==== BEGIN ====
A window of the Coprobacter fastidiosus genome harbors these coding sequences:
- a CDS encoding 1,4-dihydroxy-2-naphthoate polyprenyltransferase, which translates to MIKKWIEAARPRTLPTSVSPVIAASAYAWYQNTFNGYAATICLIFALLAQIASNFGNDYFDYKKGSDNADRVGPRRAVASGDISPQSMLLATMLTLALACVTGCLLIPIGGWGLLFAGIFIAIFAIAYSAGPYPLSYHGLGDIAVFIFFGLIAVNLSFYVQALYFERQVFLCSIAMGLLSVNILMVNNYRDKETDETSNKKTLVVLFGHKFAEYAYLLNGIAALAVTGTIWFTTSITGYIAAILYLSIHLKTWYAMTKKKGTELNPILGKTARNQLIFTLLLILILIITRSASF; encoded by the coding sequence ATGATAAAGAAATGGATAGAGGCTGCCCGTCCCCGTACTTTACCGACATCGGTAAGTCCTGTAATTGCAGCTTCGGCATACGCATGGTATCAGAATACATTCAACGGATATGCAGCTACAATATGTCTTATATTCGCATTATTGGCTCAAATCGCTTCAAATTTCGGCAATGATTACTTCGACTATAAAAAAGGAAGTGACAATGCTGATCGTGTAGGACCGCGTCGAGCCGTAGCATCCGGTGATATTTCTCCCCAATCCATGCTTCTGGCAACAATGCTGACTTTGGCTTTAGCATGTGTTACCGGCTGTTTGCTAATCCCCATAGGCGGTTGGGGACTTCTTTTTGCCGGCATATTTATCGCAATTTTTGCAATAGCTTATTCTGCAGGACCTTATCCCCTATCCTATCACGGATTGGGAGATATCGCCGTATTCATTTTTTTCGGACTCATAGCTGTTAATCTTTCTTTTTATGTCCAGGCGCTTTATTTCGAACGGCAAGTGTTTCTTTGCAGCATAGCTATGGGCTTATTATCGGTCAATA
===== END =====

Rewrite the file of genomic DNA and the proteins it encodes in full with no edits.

A window of the Coprobacter fastidiosus genome harbors these coding sequences:
- a CDS encoding 1,4-dihydroxy-2-naphthoate polyprenyltransferase, which translates to MIKKWIEAARPRTLPTSVSPVIAASAYAWYQNTFNGYAATICLIFALLAQIASNFGNDYFDYKKGSDNADRVGPRRAVASGDISPQSMLLATMLTLALACVTGCLLIPIGGWGLLFAGIFIAIFAIAYSAGPYPLSYHGLGDIAVFIFFGLIAVNLSFYVQALYFERQVFLCSIAMGLLSVNILMVNNYRDKETDETSNKKTLVVLFGHKFAEYAYLLNGIAALAVTGTIWFTTSITGYIAAILYLSIHLKTWYAMTKKKGTELNPILGKTARNQLIFTLLLILILIITRSASF; encoded by the coding sequence ATGATAAAGAAATGGATAGAGGCTGCCCGTCCCCGTACTTTACCGACATCGGTAAGTCCTGTAATTGCAGCTTCGGCATACGCATGGTATCAGAATACATTCAACGGATATGCAGCTACAATATGTCTTATATTCGCATTATTGGCTCAAATCGCTTCAAATTTCGGCAATGATTACTTCGACTATAAAAAAGGAAGTGACAATGCTGATCGTGTAGGACCGCGTCGAGCCGTAGCATCCGGTGATATTTCTCCCCAATCCATGCTTCTGGCAACAATGCTGACTTTGGCTTTAGCATGTGTTACCGGCTGTTTGCTAATCCCCATAGGCGGTTGGGGACTTCTTTTTGCCGGCATATTTATCGCAATTTTTGCAATAGCTTATTCTGCAGGACCTTATCCCCTATCCTATCACGGATTGGGAGATATCGCCGTATTCATTTTTTTCGGACTCATAGCTGTTAATCTTTCTTTTTATGTCCAGGCGCTTTATTTCGAACGGCAAGTGTTTCTTTGCAGCATAGCTATGGGCTTATTATCGGTCAATA